Opioid Crisis Costing Pharmaceutical Companies Billions in Settlements, CEOs Financially Unaffected

By Author: David Wagner
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As pharmaceutical companies are being held responsible for their role in the opioid crisis, CEOs of these corporations are shirking personal responsibility and continue to collect high wages, even bonuses.

As pharmaceutical companies are being held responsible for their role in the opioid crisis, CEOs of these corporations are shirking personal responsibility and continue to collect high wages, even bonuses. While companies have had to set aside billions in settlements, they can also write some of it off as a loss, leaving room for lavish CEO wages.

According to NPR, Shawn Wooden, Connecticut’s state treasurer, said that top CEOs of prescription opioid companies are being rewarded after making risky decisions that led them deep into the opioid business. An example of this would be Steve Collis, who has been CEO of AmerisourceBergen since 2011. He received $14.3 million for his work in 2020, a 26% raise, while in that same year, his firm settled a $6.6 billion opioid case with the state. In a similar case, CardinalHealth, who is involved with a $6.5 billion settlement, gave CEO Michael Kaufman a $2.5 million bonus in 2020.

Dr. Craig Landau, CEO of Purdue Pharma, OxyContin maker, led the company into bankruptcy after taking over as CEO in 2017. He has made no personal admission of wrongdoing but is named in dozens of lawsuits, as the company has admitted committing federal crimes related to opioid sales. Despite all of that, Landau was rewarded with a $3 million bonus, which a federal bankruptcy judge approved.

When confronted about the $3 million bonus in court, Landau said, “I have already made — willingly made — significant monetary concessions in order to move the bankruptcy process forward.” Landau expressed regret for the harm that OxyContin caused, but denied any personal responsibility.

A Purdue Pharma spokesperson spoke highly of Landau’s leadership and said that his $3 million bonus was appropriate. They said, “Despite unprecedented headwinds, Dr. Landau has led the company and delivered results for its many stakeholders.”

Johnsons & Johnson (J&J) and the Opioid crisis

Reuters reported that amid Johnsons & Johnson (J&J) lawsuits related to the Opioid crisis and allegations of asbestos in their baby powder, costing around $9 billion, CEO Alex Gorsky was still paid $29.6 million in 2020, a 17 percent increase from the previous year. An analyst from the Brotherhood of Teamsters estimated that Gorsky was paid $4.4 million related to tax compensation in the last two years. The situation is causing frustration among J&J shareholders. Illinois State Treasurer Michael Frerichs said that creating a COVID-19 vaccine should not excuse executives from “costs and failures that happened under their watch… Those foul-ups also need to be factored into the assessment.”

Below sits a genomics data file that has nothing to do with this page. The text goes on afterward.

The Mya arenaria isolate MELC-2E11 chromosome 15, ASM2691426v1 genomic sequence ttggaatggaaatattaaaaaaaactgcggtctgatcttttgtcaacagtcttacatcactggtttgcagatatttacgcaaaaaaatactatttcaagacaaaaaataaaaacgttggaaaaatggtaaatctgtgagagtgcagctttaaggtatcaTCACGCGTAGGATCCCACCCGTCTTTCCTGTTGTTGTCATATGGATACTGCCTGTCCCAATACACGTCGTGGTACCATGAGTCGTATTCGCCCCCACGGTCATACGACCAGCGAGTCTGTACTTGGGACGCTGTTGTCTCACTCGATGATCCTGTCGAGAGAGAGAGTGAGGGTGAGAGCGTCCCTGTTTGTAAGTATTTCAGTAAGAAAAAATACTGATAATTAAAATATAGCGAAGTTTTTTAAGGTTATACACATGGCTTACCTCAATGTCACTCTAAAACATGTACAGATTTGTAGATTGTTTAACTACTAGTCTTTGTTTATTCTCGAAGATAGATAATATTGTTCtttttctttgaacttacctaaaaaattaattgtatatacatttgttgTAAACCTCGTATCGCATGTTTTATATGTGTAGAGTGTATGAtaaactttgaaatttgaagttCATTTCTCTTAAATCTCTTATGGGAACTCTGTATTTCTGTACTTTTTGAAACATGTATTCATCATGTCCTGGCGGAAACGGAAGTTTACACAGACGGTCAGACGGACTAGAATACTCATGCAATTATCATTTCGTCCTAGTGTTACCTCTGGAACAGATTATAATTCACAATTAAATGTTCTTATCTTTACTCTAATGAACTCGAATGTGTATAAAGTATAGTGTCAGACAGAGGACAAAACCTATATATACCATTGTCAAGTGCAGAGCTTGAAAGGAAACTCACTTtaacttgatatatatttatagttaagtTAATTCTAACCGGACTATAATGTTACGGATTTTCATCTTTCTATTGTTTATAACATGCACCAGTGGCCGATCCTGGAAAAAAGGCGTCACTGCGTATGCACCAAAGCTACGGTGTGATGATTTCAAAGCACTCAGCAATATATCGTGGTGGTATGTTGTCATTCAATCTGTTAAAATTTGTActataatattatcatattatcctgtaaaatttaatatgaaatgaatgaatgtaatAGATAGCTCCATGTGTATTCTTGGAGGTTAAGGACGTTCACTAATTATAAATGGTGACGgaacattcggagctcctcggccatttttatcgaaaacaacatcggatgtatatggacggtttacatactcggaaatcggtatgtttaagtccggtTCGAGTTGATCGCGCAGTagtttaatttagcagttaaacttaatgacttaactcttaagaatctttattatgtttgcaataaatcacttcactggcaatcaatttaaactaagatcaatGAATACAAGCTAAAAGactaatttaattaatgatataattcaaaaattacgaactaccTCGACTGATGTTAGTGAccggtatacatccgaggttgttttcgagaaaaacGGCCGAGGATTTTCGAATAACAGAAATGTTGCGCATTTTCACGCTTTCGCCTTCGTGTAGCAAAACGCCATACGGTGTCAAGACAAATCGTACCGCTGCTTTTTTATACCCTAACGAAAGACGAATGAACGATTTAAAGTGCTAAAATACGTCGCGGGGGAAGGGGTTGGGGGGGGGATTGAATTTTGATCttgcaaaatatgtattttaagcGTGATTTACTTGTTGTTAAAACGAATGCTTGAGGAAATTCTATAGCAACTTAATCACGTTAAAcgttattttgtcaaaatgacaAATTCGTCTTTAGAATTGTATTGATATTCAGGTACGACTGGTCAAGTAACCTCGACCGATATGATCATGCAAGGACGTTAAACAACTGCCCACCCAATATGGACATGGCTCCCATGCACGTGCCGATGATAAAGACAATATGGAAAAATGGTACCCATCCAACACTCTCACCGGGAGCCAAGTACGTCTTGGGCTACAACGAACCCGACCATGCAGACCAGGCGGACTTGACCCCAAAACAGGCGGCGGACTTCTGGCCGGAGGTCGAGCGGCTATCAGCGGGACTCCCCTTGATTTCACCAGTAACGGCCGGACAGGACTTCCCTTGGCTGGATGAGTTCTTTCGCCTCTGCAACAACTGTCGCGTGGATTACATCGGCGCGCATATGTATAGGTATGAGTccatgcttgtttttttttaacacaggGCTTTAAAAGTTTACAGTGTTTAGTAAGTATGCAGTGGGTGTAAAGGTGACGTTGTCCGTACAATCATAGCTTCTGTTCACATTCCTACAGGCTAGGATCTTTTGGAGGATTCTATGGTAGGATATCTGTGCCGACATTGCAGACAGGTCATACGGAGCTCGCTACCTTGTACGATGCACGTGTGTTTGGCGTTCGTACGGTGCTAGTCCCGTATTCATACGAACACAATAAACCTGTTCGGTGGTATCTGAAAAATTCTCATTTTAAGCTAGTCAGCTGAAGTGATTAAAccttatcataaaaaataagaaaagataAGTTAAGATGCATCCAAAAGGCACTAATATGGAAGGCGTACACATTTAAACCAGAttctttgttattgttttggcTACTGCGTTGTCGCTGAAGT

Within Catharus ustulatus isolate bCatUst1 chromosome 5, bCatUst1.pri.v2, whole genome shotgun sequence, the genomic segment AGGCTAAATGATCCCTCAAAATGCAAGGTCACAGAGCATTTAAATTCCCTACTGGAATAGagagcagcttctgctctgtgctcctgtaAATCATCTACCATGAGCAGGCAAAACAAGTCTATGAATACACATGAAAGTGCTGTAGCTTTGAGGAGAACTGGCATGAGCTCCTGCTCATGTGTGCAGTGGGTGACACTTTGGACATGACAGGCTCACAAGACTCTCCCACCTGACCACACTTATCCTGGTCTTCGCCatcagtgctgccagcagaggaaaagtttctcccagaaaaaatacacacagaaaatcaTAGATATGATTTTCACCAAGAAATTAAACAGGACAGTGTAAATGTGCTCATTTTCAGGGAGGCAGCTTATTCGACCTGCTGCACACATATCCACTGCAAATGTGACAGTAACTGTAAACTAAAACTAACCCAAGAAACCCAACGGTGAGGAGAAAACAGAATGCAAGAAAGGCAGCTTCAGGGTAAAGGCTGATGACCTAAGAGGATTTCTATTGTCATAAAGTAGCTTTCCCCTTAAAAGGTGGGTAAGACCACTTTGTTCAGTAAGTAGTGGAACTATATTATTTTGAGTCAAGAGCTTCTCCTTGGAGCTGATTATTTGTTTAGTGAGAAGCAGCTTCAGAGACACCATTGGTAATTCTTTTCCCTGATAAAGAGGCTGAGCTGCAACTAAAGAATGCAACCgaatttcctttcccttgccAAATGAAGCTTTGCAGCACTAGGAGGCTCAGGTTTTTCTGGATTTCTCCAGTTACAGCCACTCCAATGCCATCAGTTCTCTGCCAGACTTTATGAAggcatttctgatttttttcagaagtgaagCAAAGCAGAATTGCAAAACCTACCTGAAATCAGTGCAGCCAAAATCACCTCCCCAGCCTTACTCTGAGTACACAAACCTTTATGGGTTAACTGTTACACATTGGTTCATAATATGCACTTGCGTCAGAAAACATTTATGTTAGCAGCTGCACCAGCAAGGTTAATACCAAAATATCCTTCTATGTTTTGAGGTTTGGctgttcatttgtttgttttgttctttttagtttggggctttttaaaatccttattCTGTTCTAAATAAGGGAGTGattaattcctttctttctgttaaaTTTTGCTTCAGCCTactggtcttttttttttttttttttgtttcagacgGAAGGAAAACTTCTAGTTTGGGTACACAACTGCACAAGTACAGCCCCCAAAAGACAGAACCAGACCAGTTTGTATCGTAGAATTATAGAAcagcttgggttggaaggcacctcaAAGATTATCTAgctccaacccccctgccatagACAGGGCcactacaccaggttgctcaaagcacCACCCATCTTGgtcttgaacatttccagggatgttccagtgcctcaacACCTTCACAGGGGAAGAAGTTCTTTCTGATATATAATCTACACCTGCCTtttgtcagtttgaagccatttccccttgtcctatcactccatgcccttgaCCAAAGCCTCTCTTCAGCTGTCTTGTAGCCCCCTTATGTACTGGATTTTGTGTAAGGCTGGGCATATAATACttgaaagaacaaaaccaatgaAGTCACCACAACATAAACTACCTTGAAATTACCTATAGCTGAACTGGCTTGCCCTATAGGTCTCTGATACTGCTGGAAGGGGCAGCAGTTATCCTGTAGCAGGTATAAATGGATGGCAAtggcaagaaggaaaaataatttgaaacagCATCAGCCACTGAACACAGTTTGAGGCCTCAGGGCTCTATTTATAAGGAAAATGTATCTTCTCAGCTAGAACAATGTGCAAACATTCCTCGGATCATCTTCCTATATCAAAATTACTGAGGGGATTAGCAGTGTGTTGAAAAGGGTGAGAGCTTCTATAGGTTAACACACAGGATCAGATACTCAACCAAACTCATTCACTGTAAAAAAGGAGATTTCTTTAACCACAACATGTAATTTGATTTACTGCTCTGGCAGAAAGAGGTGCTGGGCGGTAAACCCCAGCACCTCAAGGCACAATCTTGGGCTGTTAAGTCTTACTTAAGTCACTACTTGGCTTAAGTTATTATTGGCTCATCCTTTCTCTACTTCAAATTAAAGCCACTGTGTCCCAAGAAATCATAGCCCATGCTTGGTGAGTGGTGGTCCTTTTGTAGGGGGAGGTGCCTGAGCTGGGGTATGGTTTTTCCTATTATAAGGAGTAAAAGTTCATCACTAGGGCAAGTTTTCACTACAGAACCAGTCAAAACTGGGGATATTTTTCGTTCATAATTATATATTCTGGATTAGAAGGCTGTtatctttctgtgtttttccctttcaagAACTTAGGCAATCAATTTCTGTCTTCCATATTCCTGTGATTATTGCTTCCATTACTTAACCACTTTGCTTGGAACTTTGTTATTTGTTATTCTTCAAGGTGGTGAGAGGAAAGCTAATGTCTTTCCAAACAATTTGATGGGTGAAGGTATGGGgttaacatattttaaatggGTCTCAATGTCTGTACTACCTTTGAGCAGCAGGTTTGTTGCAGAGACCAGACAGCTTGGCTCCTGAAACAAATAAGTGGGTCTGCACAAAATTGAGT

Johnson and Johnson’s CEO was paid $29.6 million last year, despite lawsuit costs of $9 billion relating to the Opioid crisis and allegations of asbestos in their baby powder. Image: JeepersMedia via Flickr/ C0.1.0 

According to NPR, four of America’s largest healthcare companies are close to a combined $26 billion in settlements for their role in the manufacturing and disseminating Opioid medication. But critics point to the over $4 billion in tax breaks that these companies will be able to write off. In particular, lawmakers estimate that AmerisourceBergen will be able to write off $1.1 billion, Cardinal health $974 million, Johnson & Johnson $1.1 billion, and McKesson $1.4 billion.

The Centers for Disease Control and Prevention (CDC) charted 500,000 opioid overdose deaths from 1999-2019. Drug overdose deaths have increased dramatically in the U.S. during the COVID-19 pandemic. The CDC stated, “Over 81,000 drug overdose deaths occurred in the United States in the 12 months ending in May 2020, the highest number of overdose deaths ever recorded in a 12-month period,” with synthetic opioids being the “primary driver” in the increase in deaths, which grew 38.4 percent within that period. 

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